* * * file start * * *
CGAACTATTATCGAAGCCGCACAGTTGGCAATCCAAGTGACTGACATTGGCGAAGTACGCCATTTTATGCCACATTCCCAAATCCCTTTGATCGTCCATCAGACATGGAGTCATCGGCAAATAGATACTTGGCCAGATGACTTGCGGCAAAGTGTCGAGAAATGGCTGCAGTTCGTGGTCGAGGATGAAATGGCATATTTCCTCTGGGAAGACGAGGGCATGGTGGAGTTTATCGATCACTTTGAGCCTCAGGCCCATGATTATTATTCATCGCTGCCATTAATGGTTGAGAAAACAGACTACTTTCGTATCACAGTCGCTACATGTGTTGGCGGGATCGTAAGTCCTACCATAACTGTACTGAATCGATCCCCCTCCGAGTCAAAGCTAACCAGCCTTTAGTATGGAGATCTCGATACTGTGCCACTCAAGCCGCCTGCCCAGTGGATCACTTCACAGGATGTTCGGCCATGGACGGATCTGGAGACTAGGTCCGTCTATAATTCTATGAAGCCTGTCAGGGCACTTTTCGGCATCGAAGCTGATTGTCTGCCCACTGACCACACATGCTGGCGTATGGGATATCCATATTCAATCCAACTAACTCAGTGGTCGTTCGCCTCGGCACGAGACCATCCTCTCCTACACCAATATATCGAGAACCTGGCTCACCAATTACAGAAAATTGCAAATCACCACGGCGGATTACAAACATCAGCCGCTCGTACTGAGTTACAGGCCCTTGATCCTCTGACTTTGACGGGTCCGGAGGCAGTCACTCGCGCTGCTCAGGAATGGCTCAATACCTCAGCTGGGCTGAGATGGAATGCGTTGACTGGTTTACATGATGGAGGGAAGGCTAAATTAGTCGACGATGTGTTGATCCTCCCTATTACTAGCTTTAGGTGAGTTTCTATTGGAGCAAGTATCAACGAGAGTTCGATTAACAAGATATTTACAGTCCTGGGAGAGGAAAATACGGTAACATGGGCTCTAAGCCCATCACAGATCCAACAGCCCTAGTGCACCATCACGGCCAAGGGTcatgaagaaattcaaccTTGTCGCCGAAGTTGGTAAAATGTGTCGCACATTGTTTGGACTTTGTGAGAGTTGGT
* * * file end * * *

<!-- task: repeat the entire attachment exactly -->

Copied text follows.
CGAACTATTATCGAAGCCGCACAGTTGGCAATCCAAGTGACTGACATTGGCGAAGTACGCCATTTTATGCCACATTCCCAAATCCCTTTGATCGTCCATCAGACATGGAGTCATCGGCAAATAGATACTTGGCCAGATGACTTGCGGCAAAGTGTCGAGAAATGGCTGCAGTTCGTGGTCGAGGATGAAATGGCATATTTCCTCTGGGAAGACGAGGGCATGGTGGAGTTTATCGATCACTTTGAGCCTCAGGCCCATGATTATTATTCATCGCTGCCATTAATGGTTGAGAAAACAGACTACTTTCGTATCACAGTCGCTACATGTGTTGGCGGGATCGTAAGTCCTACCATAACTGTACTGAATCGATCCCCCTCCGAGTCAAAGCTAACCAGCCTTTAGTATGGAGATCTCGATACTGTGCCACTCAAGCCGCCTGCCCAGTGGATCACTTCACAGGATGTTCGGCCATGGACGGATCTGGAGACTAGGTCCGTCTATAATTCTATGAAGCCTGTCAGGGCACTTTTCGGCATCGAAGCTGATTGTCTGCCCACTGACCACACATGCTGGCGTATGGGATATCCATATTCAATCCAACTAACTCAGTGGTCGTTCGCCTCGGCACGAGACCATCCTCTCCTACACCAATATATCGAGAACCTGGCTCACCAATTACAGAAAATTGCAAATCACCACGGCGGATTACAAACATCAGCCGCTCGTACTGAGTTACAGGCCCTTGATCCTCTGACTTTGACGGGTCCGGAGGCAGTCACTCGCGCTGCTCAGGAATGGCTCAATACCTCAGCTGGGCTGAGATGGAATGCGTTGACTGGTTTACATGATGGAGGGAAGGCTAAATTAGTCGACGATGTGTTGATCCTCCCTATTACTAGCTTTAGGTGAGTTTCTATTGGAGCAAGTATCAACGAGAGTTCGATTAACAAGATATTTACAGTCCTGGGAGAGGAAAATACGGTAACATGGGCTCTAAGCCCATCACAGATCCAACAGCCCTAGTGCACCATCACGGCCAAGGGTcatgaagaaattcaaccTTGTCGCCGAAGTTGGTAAAATGTGTCGCACATTGTTTGGACTTTGTGAGAGTTGGT